Tuesday, September 18, 2007

3.14 (Reprise)

Xingyi class last night was great, but the problem with a good kung fu class is, it leaves me sleepless. So I tossed and turned all night. Today I lost a whole day looking for a bug in Hibernate code I still haven't found. But after dinner, as I sat with my youngest on my lap and listened to the Moody Blues anthology Time Traveller, I realized it was a good time to have another go at pie.

Ames bought me a new pie plate, so I washed it out and started.

After some contemplation, I have decided my mistakes last time were two-fold:

  1. I made the pastry too dry. The Tenderflake Perfect Pastry recipe calls for one egg, 2 tsp. vinegar, and water to make it up to a Cup. But then the recipe says to use "only enough liquid to make dough cling together." Well, I learned my lesson last time, so now I realized "only enough liquid to make dough cling together" is code for "all of it."

  2. I used whole-wheat flour. That might actually be all right, but I thought I'd try again with the white stuff.

So this time I followed the recipe again, but used white flour and all the liquid. Oh, and I used lard too. I've only got 1/2 pound of lard left, so I'll have to join the Great Unwashed and use shortening next time. But today, I use lard.

After blending and mixing, I cut the pastry into six pieces. I kept two for the pie and put the rest in the freezer.

Last time I made apple pie. Tonight I made my second-favourite: cherry. Only rhubarb pie is better than cherry. I would have made rhubarb, but rhubarb is not indigenous to the South; and every person I know who's tried growing it here has met with unmitigated failure. So rather than pay more than $2.50 a pound for what every northerner knows is a weed, I cheated and opened two tins of cherry pie filling.

I rolled out the pastry, lined my new pie plate with it, and dumped the two tins of cherry pie filling into it:

Then I rolled out a lid and laid it gently atop my new pie

I've never figured out how to crimp the edges of the pie properly, so I just run around the perimeter with three fingers and make those little triangles in the pastry. Here's a close-up of my amateur attempts at crimpage:

Finally, I sliced a few slits into the lid to allow for venting and put it in the oven.

You know the drill: 15 minutes at 425F and then 30 at 350F.

Well, it certainly looks better than the last attempt, but it did bleed a little.

Haven't tasted it yet. I suppose tomorrow for breakfast is as good a time as any.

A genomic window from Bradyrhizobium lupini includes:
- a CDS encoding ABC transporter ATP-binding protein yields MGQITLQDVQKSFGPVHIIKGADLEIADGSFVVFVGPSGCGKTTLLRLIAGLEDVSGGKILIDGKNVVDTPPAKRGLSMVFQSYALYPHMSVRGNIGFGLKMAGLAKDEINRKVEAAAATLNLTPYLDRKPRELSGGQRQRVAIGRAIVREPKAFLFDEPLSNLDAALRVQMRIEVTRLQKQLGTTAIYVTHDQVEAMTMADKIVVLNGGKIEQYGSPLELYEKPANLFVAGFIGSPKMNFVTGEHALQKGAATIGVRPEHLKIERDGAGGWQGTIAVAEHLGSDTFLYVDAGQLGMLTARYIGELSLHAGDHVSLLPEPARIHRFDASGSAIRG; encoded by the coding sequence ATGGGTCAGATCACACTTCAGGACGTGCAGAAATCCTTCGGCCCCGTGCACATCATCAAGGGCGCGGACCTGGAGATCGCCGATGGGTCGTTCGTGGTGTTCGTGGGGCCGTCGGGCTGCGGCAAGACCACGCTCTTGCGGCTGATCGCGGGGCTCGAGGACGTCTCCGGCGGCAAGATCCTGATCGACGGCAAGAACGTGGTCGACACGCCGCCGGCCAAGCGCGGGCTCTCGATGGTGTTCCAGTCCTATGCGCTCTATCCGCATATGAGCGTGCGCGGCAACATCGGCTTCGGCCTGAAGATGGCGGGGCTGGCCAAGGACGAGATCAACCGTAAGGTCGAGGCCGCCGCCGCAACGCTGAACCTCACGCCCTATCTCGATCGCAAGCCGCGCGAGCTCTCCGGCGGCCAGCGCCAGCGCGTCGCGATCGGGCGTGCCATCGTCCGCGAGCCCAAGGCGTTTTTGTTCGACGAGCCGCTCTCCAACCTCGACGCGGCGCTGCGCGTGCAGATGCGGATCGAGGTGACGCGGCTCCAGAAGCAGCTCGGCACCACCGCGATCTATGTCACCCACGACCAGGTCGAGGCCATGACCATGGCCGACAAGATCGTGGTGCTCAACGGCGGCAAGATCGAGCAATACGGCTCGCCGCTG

Michelle said...

Huzzah for breakfast pie! (and lunch pie and dinner pie for that matter). You've made me hungry, it looks so tasty - must go find a snack.

Ames said...

A man who can bake; what else could a woman want.

Trev said...

Cherry pie tasty - Ludo still hungry!

"...amateur attempts at crimpage:"

Are there professionals in our wide world who practice the fine art of crimpage?

clumsy ox said...

Huh. I assume a pastry chef would be considered a professional crimper.

Maybe not.

Michelle said...

It sounds like he can bake, grill, AND fry - you've got yourself a keeper, Amy!

clumsy ox said...

Grilling is the pinnacle of masculine cooking talent. All other male cooking is really disguised grilling. Men who bake envision the oven racks as grill grates; men who fry think of the fryer as a really wet grill. A man's ability to cook in any non-grilling way is entirely dependent on his ability to convince himself that what he's doing is actually grilling.

That may be why men despise vegetarians: no man content to permanently not grill can be entirely normal.

It's vaguely Freudian, really.

Stace' said...

That's funny!!!!

Shan said...

Bro, you've got the liquid right, you've got the crimping (which by the way looks great), you've got the freezing of fat and flour, you've got the Real Lard....you are almost there. Now you just have to get some cake and pastry flour. Ye Olde All-purpose just doesn't cut it anymore...for flakiness, you gotta get the cake and pastry. (Watch you don't accidentally grab the self-rising though.)

Two weeks from now is your ideal time to try it...CDN Thanksgiving, right. Don't forget.

clumsy ox said...

You know, I actually mixed cake flour and the ol' all-purpose for this experiment, and it was definitely a step above what I had anticipated.

If it weren't for this association in my mind between pie and autumn, I could probably get my pie skills to the "acceptable" level. But since I can't abide the thought of baking pie except from September to January, I end up going through a few attempts every September to get back in practice.

My ultimate goal, of course, is a decent tourtiere. I've pulled it off once, and I've been trying to improve on it ever since, with no success.